Remote Group Activities That Encourage Employee Well-being
November 24, 2020
Declining mental health worldwide has been considered the ‘second pandemic’. In America alone, the number of people looking for help with anxiety and depression has increased by a whopping 93 percent and 62 percent respectively in the past year. Taking care of employee mental health has become paramount to companies, and a big part of their efforts has been organising group wellness activities.
Why group activities matter for mental health
The world is more connected today than ever before because of technology. Yet, studies have drawn connections between the increase of using technology to stay connected, and feelings of isolation and disconnection from real life. Add on social distancing measures and feelings of uncertainty, and we have a global society of people who feel extremely lonely and anxious at this time. Bringing your team together for regular group activities can help create a sense of belonging and human connection. even if it's virtual. Having a routine is also connected to better mental health. By scheduling weekly team activities, your employees will have a sense of normalcy that keeps them grounded.
The key is for team managers and HR managers to use this time to check in on employees for their well-being, not for business productivity. After all, a company is nothing without its people, and a healthy work culture can go a long way for business growth.
Here are three activity ideas that can help promote better mental health by providing employees with the support they need from their work community.
Identify common ground
The first thing that managers need to do is establish a safe space for people to be themselves. If team members are not used to this, break the ice by helping them realise they have more in common than they think! Here’s one way to get a conversation going:
Create a list of real-life scenarios that a person might experience during this work from home (WFH) period. It could be humorous too. Some examples could be: forgetting what day of the week it is, scrambling to wake up just 15 minutes before a team Zoom call, being interrupted by kids every 10 minutes, or having a partner who dictates grocery shopping on a video call.
Put these on Pigeonhole Live’s Open-Ended Poll and have people vote for any scenario that they identify with, or even suggest scenarios of their own. As results accumulate in real-time, people may start to realise how common some of these scenarios actually are!
Then, pick out the most popular scenarios and talk about it as a group so people have a space to express what’s really going on at home and develop group empathy for one another.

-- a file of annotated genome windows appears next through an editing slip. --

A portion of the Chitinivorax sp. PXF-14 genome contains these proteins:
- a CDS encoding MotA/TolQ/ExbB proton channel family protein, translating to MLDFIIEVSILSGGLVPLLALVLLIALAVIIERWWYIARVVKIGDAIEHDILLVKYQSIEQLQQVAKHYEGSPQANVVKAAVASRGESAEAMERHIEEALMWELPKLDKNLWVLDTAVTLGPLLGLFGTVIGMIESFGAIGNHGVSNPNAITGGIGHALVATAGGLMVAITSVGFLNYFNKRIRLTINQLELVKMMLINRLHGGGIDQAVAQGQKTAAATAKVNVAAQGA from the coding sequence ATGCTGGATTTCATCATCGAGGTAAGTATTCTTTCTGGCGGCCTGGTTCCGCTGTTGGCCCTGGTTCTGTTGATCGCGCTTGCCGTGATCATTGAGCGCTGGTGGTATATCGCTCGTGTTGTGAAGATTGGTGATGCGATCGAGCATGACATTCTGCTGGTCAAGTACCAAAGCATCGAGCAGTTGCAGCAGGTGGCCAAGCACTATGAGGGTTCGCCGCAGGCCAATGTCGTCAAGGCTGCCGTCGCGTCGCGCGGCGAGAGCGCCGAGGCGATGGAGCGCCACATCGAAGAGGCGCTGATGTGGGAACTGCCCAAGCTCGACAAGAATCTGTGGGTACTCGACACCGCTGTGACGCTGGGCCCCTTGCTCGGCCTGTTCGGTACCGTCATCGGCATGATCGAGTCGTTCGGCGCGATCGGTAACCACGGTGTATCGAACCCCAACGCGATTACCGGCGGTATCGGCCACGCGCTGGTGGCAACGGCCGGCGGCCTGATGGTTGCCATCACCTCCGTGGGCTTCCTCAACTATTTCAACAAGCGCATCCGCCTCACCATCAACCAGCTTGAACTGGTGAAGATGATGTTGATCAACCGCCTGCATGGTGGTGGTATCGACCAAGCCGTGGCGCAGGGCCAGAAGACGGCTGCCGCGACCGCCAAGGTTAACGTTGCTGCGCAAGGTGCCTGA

The key takeaway from this activity is letting people know they are not alone in this.
Person first, employee second
It’s important to remind each other that behind the numerous emails and high-pressure projects, we’re still humans worth getting to know and understand better. Give your team a fun and easy way to get to know each other better by playing a game called Two Truths, One Lie, also using Pigeonhole Live’s Multiple Choice Poll . Here’s how:
Collect two true statements and one untrue statement from 10 different people. Make sure the statements cover interesting information about team member It could be about their first part-time job, a country they have visited, how big their extended family is, what their favourite childhood past time was, or anything else that’s appropriate for a workplace conversation.
Set up a Multiple Choice Poll on Pigeonhole Live, and have one poll question for each individual with the three statements as options. If you’ve collected statements from 10 people, you will have 10 poll questions.
Ask everyone to vote on the answer they think is the lie. Once the correct answers are revealed, everyone gets to learn something new about each other.
Many remote work policies that your company might have implemented in the past may not leave room for the amount of uncertainty and change that people are experiencing right now. A very practical and useful team activity could be for managers to co-create a new set of remote work practices that really meet the needs of their team members.
Start by finding out what team members’ preferences are. Managers can run a survey using Pigeonhole Live’s Survey tool to do this.
Create open ended questions that help managers understand where team members are coming from. You could ask, “As you are adjusting to working from home, what time of day do you notice yourself being most productive?” or “What kind of issues, if any, do you feel you might be facing when trying to access work-related content or information remotely during this time?”. You can also ask how they feel about the current work policies and what they feel has changed the most for them. Be specific if possible.
Once the answers are collected, discuss the results as a team. Managers should allow team members to make suggestions. They can explain that this exercise will help upper management better understand how to provide support when it comes to making the final decision on these suggestions.
Managers can then bring these suggestions to the HR manager or upper management before providing the team with possible solutions later on.
This activity can be done regularly to check in with team members as things may change very quickly from one week to the next. The message here is that the company cares for its employees and that it’s possible to still do good work while having their needs met.
The pressure HR managers feel during this time can be high. But even as we are presented with challenges that we have never met before, know that we can navigate this brave new world together as we move forward one step at a time.